China’s Revision of its SCS Claims: Does it Matter?

Ocean News, Nov. 27, 2017

While China did not recognize the jurisdiction
of the Annex VII arbitral panel under the
authority of the LOS Convention,
it is apparently recasting its claims based on land
territory rather than on an area enclosed by the
“9-Dash Line” that was rejected by the Arbitral Panel.

Why this is important: China’s new approach
to its jurisdiction in the South China Sea may
be presented as a concession by people who
do not understand that substantive claims
appear to have changed little from those
made under the infamous
 “9-Dash Line,”
so it is important that we all understand

the details of the new “Four Shas” policy.

Before we turn to China, considering the
continuation and revitalization
of Ocean Law News. While funds
are important, so are the numbers of
contributors – every reader counts

In August of this year, China presented a new take on its claims to the South China Sea. It isn’t clear whether the infamous “9-Dash Line” has been relegated to history or the new scheme is some form of supplement. The red line in the map below is based on the dashes of China’s 9-Dash Line.

The new proposal recognized the legal principle that”the land dominates the sea,” which means that jurisdiction at sea is based on the geography of the land, something that the 9-Dash line did not address.

The new legal approach is referred to as the “Four Shas” approach. “Sha” is Chinese for “sand” an in this case applies to four groups of low-lying sand islands or elevations: the Pratas Islands, Paracel Islands, Spratly Islands, and the Macclesfield Bank area.​ Here is a chart that accompanied the Washington Free Beacon article that has been a base for most commentary on Chinese presentation of the Four Shas policy. While parabolas are an odd choice to delineate claims, the chart does identify each of the four “shas”. It appears clear that after accounting for the EEZs and extended continental shelfs that China seems to claim, that the result of the “Four Shas” is virtually the same in extent as the 9-Dash Line in all but the southern-most part of the original claim.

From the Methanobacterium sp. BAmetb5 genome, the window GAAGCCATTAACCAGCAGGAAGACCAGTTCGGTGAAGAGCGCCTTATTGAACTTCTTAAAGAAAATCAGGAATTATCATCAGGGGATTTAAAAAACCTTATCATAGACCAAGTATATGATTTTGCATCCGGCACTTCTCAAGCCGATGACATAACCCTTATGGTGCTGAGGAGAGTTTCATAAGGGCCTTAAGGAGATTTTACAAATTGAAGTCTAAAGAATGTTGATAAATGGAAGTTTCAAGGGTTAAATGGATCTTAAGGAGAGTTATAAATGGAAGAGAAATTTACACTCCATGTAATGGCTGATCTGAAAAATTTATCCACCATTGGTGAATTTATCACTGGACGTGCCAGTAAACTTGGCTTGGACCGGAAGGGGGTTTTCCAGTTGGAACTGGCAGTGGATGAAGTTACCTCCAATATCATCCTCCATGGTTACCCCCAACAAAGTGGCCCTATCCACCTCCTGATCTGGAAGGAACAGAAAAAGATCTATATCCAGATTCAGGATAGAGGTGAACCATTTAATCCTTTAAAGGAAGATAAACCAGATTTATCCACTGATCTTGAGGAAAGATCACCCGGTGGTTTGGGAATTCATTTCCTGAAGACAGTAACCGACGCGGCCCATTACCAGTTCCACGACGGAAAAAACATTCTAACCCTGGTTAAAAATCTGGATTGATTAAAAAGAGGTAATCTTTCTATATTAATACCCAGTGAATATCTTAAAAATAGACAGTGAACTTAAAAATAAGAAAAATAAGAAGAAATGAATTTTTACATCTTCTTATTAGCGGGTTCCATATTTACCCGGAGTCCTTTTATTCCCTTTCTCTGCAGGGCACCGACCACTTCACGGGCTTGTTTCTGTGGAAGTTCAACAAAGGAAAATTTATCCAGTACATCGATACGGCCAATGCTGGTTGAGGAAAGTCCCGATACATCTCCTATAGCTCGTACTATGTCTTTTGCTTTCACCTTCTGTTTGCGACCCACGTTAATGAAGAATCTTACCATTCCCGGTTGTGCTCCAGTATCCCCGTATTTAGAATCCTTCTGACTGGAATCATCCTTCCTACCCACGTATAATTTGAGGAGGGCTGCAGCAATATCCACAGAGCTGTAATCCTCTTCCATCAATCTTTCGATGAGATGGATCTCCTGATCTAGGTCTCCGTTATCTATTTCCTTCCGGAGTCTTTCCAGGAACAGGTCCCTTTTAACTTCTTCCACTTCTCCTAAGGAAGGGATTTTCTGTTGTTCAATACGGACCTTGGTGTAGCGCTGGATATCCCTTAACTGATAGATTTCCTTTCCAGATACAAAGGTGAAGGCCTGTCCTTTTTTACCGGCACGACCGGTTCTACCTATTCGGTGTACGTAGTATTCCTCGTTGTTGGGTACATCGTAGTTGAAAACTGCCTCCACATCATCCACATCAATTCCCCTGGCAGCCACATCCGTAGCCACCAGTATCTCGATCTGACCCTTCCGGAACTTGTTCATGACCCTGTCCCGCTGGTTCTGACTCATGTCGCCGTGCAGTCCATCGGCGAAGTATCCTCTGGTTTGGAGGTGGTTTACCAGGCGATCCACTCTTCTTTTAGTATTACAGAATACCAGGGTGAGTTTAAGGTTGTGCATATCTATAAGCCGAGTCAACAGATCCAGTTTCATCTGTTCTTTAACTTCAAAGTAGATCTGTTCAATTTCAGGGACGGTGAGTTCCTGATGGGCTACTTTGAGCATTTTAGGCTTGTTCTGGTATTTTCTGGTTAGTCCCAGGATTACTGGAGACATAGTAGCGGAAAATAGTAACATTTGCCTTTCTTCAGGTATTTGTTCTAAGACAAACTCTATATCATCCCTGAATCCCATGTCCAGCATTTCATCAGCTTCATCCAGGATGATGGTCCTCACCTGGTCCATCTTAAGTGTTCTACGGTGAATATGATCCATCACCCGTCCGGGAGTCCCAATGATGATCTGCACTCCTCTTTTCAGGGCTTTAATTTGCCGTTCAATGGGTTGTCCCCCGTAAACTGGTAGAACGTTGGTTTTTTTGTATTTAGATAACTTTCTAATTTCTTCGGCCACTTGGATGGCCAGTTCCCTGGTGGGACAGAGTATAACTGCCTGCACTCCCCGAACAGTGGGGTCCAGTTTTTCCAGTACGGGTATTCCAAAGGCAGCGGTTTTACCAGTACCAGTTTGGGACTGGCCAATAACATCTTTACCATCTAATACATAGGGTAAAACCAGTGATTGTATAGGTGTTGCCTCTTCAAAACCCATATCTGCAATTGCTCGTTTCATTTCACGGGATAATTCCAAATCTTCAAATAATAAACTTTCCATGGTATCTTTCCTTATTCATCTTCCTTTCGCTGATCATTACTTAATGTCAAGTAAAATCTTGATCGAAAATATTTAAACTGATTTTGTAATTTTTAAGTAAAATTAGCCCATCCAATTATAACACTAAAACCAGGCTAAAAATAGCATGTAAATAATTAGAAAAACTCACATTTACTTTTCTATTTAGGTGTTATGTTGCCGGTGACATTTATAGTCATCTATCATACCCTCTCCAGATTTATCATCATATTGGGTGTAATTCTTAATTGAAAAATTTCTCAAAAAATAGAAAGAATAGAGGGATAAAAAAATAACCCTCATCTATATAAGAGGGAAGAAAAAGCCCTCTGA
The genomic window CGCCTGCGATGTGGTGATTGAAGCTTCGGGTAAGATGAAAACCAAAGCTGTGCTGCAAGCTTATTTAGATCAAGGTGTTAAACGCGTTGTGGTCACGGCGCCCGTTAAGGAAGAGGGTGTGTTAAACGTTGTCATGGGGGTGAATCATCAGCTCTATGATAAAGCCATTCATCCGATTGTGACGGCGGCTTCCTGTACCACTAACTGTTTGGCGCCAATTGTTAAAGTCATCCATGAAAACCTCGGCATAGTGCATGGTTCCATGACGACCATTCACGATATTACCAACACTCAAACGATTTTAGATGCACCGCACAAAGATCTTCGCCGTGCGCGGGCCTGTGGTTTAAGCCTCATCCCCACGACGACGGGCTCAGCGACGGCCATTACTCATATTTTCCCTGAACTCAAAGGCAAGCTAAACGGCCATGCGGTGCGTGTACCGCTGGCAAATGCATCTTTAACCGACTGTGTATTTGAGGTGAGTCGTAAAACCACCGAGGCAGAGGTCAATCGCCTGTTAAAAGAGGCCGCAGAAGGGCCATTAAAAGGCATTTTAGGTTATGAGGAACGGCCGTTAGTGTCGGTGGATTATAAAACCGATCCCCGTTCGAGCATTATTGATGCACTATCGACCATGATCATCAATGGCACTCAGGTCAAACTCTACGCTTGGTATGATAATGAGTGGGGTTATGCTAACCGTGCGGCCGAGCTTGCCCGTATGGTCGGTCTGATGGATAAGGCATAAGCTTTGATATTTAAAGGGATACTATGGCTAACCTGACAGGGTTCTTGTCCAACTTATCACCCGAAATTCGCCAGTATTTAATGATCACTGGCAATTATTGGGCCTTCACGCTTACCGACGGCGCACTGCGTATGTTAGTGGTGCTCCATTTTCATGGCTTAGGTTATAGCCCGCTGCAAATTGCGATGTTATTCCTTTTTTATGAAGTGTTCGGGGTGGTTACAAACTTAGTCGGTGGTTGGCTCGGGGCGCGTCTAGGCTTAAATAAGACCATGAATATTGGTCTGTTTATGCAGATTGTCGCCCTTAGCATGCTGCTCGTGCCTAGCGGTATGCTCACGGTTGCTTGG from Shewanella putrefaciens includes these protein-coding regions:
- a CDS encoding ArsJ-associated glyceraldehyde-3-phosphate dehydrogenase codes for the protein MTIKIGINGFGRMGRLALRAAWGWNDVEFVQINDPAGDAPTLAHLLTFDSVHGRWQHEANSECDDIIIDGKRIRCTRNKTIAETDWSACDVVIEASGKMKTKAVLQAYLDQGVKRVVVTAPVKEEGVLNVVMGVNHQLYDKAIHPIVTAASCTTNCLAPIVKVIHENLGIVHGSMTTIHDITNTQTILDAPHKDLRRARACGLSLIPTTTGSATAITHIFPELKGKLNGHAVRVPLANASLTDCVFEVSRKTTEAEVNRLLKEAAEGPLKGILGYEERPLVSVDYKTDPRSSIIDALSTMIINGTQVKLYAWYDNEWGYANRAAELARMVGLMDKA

Click to open Wash. Free Beacon Article in a New Window

Issue of Nationality:

The Four Shas approach makes more direct China’s claim to all islands and rocks in the South China Sea, rejecting claims by other nations bordering on the sea and having longstanding claims to specific islands.

Issue of Seaward Extent of Claims:

China claims is that the “four shas” generate internal waters, territorial sea, contiguous zone, exclusive economic zone and continental shelf. However, taken individually, few if any, of the islands would generate EEZs or continental shelf claims, though they may justify a 12NM territorial sea. Even if China’s claim to all of the islands, shoals and rocks were accepted, most features would generate no more than a 12 NM territorial sea and low water elevations do not generate a territorial sea, EEZ or shelf at all. In fact, the Macclesfield Bank is a completely submerged atoll that would generate no jurisdictional claims under the LOS Convention.

An Extreme Claim:

An admiral serving as deputy chief of China’s joint staff claims that innocent passage does not apply for military vessels (a hard claim to justify given the text of the passages of the LOS Convention that explicitly address freedom of navigation of warships and even address specific obligations of warships while exercising innocent passage in the territorial sea.

Conclusion

Julian Ku and Chris Mirasola counsel caution in viewing the shift from the 9-Dash Line to the Four Shas policy (underlining added for emphasis):

So while we might be encouraged to see the Nine-Dash Line pass into the (legal) dustbins of history, we should be skeptical about whether the Four Shas herald a new more modest Chinese role in the South China Sea. China’s legal justification for the Four Shas is just as weak, if not weaker, than its Nine-Dash Line claim. But explaining why the Four Shas is weak and lawless will require sophisticated legal analysis married with effective public messaging.
Julian Ku and Chris Mirasola, “The South China Sea and China’s ‘Four Sha’ Claim: New legal Theory, Same Bad Argument,” Lawfare, September 25, 2017.

All in all, this sounds like a new verse of the same old song.

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